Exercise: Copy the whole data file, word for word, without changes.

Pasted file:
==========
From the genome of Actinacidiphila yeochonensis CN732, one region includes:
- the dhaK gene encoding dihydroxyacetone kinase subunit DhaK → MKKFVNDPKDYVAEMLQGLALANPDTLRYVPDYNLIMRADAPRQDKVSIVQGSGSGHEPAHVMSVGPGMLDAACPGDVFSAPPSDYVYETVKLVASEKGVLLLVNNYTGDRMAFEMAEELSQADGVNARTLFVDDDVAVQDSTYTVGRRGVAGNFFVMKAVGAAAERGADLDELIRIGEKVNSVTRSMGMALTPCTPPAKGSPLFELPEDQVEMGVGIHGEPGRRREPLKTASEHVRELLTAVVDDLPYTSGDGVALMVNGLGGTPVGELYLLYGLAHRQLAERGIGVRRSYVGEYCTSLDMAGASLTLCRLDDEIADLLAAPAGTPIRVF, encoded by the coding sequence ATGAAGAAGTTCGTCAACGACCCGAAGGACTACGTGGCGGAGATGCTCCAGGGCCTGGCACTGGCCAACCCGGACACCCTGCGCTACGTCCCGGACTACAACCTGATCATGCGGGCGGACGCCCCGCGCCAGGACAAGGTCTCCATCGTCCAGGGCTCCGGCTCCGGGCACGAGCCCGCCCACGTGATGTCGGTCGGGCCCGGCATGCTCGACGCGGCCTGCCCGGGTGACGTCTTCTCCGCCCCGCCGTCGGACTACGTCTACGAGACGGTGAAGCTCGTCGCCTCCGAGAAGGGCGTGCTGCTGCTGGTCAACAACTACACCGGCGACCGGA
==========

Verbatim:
From the genome of Actinacidiphila yeochonensis CN732, one region includes:
- the dhaK gene encoding dihydroxyacetone kinase subunit DhaK → MKKFVNDPKDYVAEMLQGLALANPDTLRYVPDYNLIMRADAPRQDKVSIVQGSGSGHEPAHVMSVGPGMLDAACPGDVFSAPPSDYVYETVKLVASEKGVLLLVNNYTGDRMAFEMAEELSQADGVNARTLFVDDDVAVQDSTYTVGRRGVAGNFFVMKAVGAAAERGADLDELIRIGEKVNSVTRSMGMALTPCTPPAKGSPLFELPEDQVEMGVGIHGEPGRRREPLKTASEHVRELLTAVVDDLPYTSGDGVALMVNGLGGTPVGELYLLYGLAHRQLAERGIGVRRSYVGEYCTSLDMAGASLTLCRLDDEIADLLAAPAGTPIRVF, encoded by the coding sequence ATGAAGAAGTTCGTCAACGACCCGAAGGACTACGTGGCGGAGATGCTCCAGGGCCTGGCACTGGCCAACCCGGACACCCTGCGCTACGTCCCGGACTACAACCTGATCATGCGGGCGGACGCCCCGCGCCAGGACAAGGTCTCCATCGTCCAGGGCTCCGGCTCCGGGCACGAGCCCGCCCACGTGATGTCGGTCGGGCCCGGCATGCTCGACGCGGCCTGCCCGGGTGACGTCTTCTCCGCCCCGCCGTCGGACTACGTCTACGAGACGGTGAAGCTCGTCGCCTCCGAGAAGGGCGTGCTGCTGCTGGTCAACAACTACACCGGCGACCGGA